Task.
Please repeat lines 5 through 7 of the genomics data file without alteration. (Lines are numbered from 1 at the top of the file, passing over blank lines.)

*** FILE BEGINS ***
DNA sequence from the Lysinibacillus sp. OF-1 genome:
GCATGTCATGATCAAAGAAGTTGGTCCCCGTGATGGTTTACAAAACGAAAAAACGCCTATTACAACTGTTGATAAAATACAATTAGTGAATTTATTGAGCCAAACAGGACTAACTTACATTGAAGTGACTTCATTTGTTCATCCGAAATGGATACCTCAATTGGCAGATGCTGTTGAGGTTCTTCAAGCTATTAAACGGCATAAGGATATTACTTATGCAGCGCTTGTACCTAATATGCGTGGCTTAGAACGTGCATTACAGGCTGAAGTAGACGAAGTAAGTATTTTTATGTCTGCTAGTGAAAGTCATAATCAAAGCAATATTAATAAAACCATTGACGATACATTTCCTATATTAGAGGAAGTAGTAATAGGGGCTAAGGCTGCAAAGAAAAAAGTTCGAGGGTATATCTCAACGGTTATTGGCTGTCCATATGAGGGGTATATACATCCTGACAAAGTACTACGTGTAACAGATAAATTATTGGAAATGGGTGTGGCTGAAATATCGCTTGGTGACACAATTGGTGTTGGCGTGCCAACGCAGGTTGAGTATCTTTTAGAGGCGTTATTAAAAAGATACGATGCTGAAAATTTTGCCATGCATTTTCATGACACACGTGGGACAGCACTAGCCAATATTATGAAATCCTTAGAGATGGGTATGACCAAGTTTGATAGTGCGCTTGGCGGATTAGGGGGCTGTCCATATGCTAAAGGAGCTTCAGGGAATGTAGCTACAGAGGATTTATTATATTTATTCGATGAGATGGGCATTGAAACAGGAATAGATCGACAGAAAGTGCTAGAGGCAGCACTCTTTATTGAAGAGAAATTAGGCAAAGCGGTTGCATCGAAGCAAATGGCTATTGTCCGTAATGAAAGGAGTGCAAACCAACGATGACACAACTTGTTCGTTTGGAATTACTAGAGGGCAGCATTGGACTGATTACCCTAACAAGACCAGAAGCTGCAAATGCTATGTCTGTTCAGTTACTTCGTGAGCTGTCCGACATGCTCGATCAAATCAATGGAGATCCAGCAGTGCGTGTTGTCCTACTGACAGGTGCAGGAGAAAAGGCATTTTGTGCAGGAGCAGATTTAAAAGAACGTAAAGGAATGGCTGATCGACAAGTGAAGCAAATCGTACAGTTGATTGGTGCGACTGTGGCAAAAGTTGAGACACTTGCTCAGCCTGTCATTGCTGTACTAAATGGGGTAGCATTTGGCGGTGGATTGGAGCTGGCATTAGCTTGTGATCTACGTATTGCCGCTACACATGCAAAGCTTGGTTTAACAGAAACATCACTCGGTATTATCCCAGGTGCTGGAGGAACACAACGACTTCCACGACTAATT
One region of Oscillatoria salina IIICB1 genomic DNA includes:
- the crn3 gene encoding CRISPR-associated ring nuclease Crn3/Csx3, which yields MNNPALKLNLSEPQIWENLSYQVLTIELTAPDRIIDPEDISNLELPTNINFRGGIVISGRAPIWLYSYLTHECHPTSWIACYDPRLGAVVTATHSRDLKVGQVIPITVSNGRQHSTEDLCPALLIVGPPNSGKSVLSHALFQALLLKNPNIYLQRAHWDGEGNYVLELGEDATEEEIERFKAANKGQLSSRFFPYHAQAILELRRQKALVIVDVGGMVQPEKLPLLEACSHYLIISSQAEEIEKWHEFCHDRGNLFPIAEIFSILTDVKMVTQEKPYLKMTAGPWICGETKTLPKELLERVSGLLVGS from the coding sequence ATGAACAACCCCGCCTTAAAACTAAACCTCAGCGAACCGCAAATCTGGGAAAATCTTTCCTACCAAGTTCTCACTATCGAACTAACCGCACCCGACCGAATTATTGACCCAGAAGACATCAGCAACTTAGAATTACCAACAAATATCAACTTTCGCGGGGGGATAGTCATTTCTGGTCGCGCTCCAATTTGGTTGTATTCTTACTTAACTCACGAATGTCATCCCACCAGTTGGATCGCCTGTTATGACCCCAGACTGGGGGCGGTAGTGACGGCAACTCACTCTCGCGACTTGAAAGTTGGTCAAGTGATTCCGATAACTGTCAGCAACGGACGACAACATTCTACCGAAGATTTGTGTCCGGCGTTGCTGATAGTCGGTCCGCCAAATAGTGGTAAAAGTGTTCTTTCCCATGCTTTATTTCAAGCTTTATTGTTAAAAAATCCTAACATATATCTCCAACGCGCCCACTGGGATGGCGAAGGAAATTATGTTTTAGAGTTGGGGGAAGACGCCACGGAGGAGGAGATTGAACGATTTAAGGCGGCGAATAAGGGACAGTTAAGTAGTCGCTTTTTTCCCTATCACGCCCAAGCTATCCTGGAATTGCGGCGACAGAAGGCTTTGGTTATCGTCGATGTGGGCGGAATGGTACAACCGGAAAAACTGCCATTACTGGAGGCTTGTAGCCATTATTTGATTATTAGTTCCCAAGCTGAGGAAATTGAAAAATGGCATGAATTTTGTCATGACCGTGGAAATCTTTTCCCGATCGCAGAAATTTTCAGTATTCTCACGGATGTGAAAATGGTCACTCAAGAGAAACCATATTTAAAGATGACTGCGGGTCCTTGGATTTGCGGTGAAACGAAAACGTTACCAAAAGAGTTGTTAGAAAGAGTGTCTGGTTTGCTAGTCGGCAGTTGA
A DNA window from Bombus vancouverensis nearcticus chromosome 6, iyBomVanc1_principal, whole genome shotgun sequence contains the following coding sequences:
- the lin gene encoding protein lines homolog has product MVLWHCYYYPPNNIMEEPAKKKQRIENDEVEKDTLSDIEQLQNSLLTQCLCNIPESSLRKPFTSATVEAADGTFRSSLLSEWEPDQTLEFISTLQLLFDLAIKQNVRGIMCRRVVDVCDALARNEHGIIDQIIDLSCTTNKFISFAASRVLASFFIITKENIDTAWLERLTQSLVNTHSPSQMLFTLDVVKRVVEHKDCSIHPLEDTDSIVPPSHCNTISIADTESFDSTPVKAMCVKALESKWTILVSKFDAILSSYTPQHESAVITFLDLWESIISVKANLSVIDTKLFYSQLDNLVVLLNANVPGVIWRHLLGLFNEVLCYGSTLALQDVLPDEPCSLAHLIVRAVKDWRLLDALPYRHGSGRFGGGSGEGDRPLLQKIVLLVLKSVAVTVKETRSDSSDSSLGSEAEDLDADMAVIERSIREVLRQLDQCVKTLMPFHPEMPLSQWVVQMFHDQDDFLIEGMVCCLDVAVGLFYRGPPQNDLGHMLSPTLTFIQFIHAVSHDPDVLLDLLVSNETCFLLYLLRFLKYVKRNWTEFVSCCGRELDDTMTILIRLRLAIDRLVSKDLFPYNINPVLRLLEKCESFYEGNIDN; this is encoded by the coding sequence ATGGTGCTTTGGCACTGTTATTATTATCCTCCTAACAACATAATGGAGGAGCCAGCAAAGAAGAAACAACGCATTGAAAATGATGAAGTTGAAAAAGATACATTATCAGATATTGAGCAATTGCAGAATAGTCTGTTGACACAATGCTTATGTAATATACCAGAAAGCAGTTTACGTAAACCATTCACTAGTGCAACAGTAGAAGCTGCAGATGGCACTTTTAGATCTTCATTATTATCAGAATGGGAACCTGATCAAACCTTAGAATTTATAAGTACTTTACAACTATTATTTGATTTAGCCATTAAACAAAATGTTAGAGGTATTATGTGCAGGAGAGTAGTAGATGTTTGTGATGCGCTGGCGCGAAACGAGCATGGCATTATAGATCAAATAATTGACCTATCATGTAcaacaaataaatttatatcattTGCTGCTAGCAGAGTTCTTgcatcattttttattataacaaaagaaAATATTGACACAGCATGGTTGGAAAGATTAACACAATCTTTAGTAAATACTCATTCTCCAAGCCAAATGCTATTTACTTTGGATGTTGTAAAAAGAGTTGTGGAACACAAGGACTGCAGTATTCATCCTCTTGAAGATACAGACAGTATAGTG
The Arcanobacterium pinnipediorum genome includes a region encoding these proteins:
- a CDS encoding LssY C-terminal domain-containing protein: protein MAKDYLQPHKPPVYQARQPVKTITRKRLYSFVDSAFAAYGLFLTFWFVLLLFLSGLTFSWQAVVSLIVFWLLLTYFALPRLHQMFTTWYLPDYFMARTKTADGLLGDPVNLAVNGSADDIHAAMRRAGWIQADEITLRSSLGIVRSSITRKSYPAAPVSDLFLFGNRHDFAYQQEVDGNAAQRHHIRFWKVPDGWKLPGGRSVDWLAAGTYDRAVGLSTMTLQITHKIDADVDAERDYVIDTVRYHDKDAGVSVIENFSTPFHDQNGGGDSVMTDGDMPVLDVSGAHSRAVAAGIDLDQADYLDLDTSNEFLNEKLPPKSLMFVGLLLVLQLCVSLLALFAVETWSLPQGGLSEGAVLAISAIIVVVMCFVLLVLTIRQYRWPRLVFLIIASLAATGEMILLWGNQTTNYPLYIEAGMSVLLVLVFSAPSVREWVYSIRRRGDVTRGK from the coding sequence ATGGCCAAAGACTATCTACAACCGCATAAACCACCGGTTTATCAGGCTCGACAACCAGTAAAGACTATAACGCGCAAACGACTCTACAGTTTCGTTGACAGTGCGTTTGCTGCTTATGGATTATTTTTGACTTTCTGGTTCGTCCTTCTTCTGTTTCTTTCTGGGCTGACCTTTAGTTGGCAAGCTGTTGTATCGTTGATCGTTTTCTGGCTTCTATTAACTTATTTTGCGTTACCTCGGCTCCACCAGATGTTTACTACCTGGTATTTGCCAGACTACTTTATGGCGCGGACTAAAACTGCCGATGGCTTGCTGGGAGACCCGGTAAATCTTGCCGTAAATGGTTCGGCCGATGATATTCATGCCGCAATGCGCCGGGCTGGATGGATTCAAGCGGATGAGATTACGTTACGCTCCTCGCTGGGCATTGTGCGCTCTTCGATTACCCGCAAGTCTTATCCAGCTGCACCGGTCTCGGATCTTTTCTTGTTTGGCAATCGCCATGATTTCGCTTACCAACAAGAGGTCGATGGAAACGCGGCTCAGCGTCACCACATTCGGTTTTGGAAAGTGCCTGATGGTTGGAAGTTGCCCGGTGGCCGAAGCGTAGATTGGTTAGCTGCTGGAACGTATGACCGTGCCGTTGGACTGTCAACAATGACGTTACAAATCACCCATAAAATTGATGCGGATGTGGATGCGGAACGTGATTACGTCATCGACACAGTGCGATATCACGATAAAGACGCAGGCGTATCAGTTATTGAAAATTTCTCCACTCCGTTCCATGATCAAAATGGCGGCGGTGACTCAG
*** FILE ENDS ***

A DNA window from Bombus vancouverensis nearcticus chromosome 6, iyBomVanc1_principal, whole genome shotgun sequence contains the following coding sequences:
- the lin gene encoding protein lines homolog has product MVLWHCYYYPPNNIMEEPAKKKQRIENDEVEKDTLSDIEQLQNSLLTQCLCNIPESSLRKPFTSATVEAADGTFRSSLLSEWEPDQTLEFISTLQLLFDLAIKQNVRGIMCRRVVDVCDALARNEHGIIDQIIDLSCTTNKFISFAASRVLASFFIITKENIDTAWLERLTQSLVNTHSPSQMLFTLDVVKRVVEHKDCSIHPLEDTDSIVPPSHCNTISIADTESFDSTPVKAMCVKALESKWTILVSKFDAILSSYTPQHESAVITFLDLWESIISVKANLSVIDTKLFYSQLDNLVVLLNANVPGVIWRHLLGLFNEVLCYGSTLALQDVLPDEPCSLAHLIVRAVKDWRLLDALPYRHGSGRFGGGSGEGDRPLLQKIVLLVLKSVAVTVKETRSDSSDSSLGSEAEDLDADMAVIERSIREVLRQLDQCVKTLMPFHPEMPLSQWVVQMFHDQDDFLIEGMVCCLDVAVGLFYRGPPQNDLGHMLSPTLTFIQFIHAVSHDPDVLLDLLVSNETCFLLYLLRFLKYVKRNWTEFVSCCGRELDDTMTILIRLRLAIDRLVSKDLFPYNINPVLRLLEKCESFYEGNIDN; this is encoded by the coding sequence ATGGTGCTTTGGCACTGTTATTATTATCCTCCTAACAACATAATGGAGGAGCCAGCAAAGAAGAAACAACGCATTGAAAATGATGAAGTTGAAAAAGATACATTATCAGATATTGAGCAATTGCAGAATAGTCTGTTGACACAATGCTTATGTAATATACCAGAAAGCAGTTTACGTAAACCATTCACTAGTGCAACAGTAGAAGCTGCAGATGGCACTTTTAGATCTTCATTATTATCAGAATGGGAACCTGATCAAACCTTAGAATTTATAAGTACTTTACAACTATTATTTGATTTAGCCATTAAACAAAATGTTAGAGGTATTATGTGCAGGAGAGTAGTAGATGTTTGTGATGCGCTGGCGCGAAACGAGCATGGCATTATAGATCAAATAATTGACCTATCATGTAcaacaaataaatttatatcattTGCTGCTAGCAGAGTTCTTgcatcattttttattataacaaaagaaAATATTGACACAGCATGGTTGGAAAGATTAACACAATCTTTAGTAAATACTCATTCTCCAAGCCAAATGCTATTTACTTTGGATGTTGTAAAAAGAGTTGTGGAACACAAGGACTGCAGTATTCATCCTCTTGAAGATACAGACAGTATAGTG
The Arcanobacterium pinnipediorum genome includes a region encoding these proteins: